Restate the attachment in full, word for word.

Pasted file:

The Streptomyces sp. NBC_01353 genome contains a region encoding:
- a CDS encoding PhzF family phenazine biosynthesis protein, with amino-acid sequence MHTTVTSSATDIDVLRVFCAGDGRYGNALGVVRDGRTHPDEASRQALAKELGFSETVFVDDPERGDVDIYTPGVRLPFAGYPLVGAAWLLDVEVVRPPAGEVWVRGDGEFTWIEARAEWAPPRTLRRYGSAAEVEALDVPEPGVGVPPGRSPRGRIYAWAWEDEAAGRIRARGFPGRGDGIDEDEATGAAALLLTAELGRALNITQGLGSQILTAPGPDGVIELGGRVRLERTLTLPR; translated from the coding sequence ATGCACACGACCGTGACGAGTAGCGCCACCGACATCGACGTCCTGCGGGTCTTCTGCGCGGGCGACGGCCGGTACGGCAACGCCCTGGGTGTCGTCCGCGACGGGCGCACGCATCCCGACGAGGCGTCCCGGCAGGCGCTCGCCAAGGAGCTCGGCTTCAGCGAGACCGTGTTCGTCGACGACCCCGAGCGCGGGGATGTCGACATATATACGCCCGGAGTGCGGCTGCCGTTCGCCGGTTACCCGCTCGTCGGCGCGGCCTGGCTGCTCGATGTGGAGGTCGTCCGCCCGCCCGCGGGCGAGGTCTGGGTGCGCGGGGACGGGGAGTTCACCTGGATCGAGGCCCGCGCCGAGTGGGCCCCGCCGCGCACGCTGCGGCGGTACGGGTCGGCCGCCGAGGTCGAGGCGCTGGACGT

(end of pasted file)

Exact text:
The Streptomyces sp. NBC_01353 genome contains a region encoding:
- a CDS encoding PhzF family phenazine biosynthesis protein, with amino-acid sequence MHTTVTSSATDIDVLRVFCAGDGRYGNALGVVRDGRTHPDEASRQALAKELGFSETVFVDDPERGDVDIYTPGVRLPFAGYPLVGAAWLLDVEVVRPPAGEVWVRGDGEFTWIEARAEWAPPRTLRRYGSAAEVEALDVPEPGVGVPPGRSPRGRIYAWAWEDEAAGRIRARGFPGRGDGIDEDEATGAAALLLTAELGRALNITQGLGSQILTAPGPDGVIELGGRVRLERTLTLPR; translated from the coding sequence ATGCACACGACCGTGACGAGTAGCGCCACCGACATCGACGTCCTGCGGGTCTTCTGCGCGGGCGACGGCCGGTACGGCAACGCCCTGGGTGTCGTCCGCGACGGGCGCACGCATCCCGACGAGGCGTCCCGGCAGGCGCTCGCCAAGGAGCTCGGCTTCAGCGAGACCGTGTTCGTCGACGACCCCGAGCGCGGGGATGTCGACATATATACGCCCGGAGTGCGGCTGCCGTTCGCCGGTTACCCGCTCGTCGGCGCGGCCTGGCTGCTCGATGTGGAGGTCGTCCGCCCGCCCGCGGGCGAGGTCTGGGTGCGCGGGGACGGGGAGTTCACCTGGATCGAGGCCCGCGCCGAGTGGGCCCCGCCGCGCACGCTGCGGCGGTACGGGTCGGCCGCCGAGGTCGAGGCGCTGGACGT